Biggest Disappointment: Administrative responses last fall
It may be hard to have certain conversations, but it’s easier than having the two top administrators resign within 12 hours of each other.
May. 03, 2016
To call the 2015–16 school year the year of the student activist would be an understatement. But while students have been communicative about their concerns, administrators have not.
Throughout the fall, administrative response was severely lacking. For every racial slur that made the news and misstep for graduate students’ rights, administrators almost always lacked a response.
On Aug. 14, graduate students’ health insurance was cut and students were notified by email on very short notice. After multiple protests and walkouts, the administration still seemed apathetic.
Starting in September, a series of racist incidents occurred on campus. A few weeks later, former UM System President Tim Wolfe’s car was famously blocked by Concerned Student 1950 protesters demanding a response. The students wrote that “after years of constant emailing, letter writing and social media outreach, (Wolfe) had still not responded to the issues of racial injustice on the largest campus in the state.”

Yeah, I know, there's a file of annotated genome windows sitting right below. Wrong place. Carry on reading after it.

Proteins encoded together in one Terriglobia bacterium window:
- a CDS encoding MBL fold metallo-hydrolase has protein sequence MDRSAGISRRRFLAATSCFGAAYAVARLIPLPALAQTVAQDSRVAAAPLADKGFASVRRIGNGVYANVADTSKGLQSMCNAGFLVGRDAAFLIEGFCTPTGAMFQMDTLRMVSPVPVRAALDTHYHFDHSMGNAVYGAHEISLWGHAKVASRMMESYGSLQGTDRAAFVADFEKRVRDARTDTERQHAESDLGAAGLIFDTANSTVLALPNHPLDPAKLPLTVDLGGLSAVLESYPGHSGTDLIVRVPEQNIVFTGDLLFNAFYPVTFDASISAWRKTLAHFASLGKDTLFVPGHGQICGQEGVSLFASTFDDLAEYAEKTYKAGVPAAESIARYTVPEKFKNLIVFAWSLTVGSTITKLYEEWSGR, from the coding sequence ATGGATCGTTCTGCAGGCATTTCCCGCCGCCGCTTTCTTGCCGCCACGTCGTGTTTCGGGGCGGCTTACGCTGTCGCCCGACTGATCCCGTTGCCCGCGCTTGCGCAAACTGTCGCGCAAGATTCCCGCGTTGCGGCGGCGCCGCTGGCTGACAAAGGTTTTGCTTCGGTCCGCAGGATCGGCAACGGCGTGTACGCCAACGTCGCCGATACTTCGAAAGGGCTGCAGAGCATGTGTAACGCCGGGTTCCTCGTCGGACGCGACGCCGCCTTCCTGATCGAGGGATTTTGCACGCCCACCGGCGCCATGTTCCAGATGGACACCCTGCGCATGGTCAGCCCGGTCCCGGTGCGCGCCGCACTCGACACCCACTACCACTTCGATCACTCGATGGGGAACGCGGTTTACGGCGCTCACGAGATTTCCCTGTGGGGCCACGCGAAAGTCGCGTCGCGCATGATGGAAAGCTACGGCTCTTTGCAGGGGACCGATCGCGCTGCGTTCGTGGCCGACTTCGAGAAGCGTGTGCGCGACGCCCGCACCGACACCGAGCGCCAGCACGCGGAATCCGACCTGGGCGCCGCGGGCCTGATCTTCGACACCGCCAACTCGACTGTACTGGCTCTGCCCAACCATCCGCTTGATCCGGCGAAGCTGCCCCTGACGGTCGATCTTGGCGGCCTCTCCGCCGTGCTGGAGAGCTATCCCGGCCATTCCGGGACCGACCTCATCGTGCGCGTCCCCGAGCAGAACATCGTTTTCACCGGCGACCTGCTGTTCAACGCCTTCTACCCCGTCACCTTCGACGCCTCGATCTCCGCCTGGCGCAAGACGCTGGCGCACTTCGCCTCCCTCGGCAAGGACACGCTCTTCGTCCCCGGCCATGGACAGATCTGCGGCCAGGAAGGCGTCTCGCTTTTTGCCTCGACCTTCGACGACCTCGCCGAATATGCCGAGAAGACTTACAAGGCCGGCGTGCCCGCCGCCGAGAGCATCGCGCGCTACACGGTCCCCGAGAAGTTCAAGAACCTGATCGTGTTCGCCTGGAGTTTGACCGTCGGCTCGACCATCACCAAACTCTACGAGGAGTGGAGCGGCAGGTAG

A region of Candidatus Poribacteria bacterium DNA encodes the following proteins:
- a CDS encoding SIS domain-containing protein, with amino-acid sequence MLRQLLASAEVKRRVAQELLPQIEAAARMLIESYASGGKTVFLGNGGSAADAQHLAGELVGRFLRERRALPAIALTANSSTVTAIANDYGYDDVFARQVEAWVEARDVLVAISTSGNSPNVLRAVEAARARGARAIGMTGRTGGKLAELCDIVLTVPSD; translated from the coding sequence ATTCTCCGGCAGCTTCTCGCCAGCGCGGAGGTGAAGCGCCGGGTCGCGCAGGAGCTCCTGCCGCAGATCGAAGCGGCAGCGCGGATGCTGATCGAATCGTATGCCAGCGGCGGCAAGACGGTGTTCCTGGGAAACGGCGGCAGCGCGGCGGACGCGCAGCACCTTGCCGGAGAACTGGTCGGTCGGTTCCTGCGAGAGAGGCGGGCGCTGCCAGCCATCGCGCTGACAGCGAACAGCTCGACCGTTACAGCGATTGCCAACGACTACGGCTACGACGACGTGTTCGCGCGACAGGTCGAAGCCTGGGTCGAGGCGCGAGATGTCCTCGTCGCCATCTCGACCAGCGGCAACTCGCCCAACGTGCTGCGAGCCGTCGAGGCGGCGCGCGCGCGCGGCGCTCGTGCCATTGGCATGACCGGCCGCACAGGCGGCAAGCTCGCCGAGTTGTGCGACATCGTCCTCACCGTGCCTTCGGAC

But it wasn’t until five days after graduate student Jonathan Butler went on a hunger strike demanding Wolfe’s resignation that Wolfe addressed the incident.
“I was caught off guard in that moment,” Wolfe said in an apology statement.
But does one moment equate to waiting three weeks to respond? Hours later, Wolfe was caught on camera seeming to blame black students for being oppressed after being asked to define systematic oppression.
On Nov. 9, following another racist incident on campus and the football team going on strike, Wolfe resigned. Chancellor R. Bowen Loftin resigned later in the day, facing increasing pressure from faculty.
But the lack of communication wasn’t over after the two top administrators resigned.
The culminating moment in lack of response was the poor communication on the night after Wolfe and Loftin resigned, when Yik Yak threats created fear. Many students feared for their safety, and while none of the threats were ultimately deemed credible, students were left to fear the worst due to a lack of communication.
Throughout the fall semester, administrators continuously dropped the ball. Had there been better immediate responses in reaction to the many events that occurred on campus, it’s possible that change could have occurred sooner. Instead, the administration swept students’ concerns under the rug until they had no choice but to address them out of growing national scrutiny.
Take note, administration: In the future, it might be better to have the hard conversations immediately instead of waiting and losing two top-level administrators.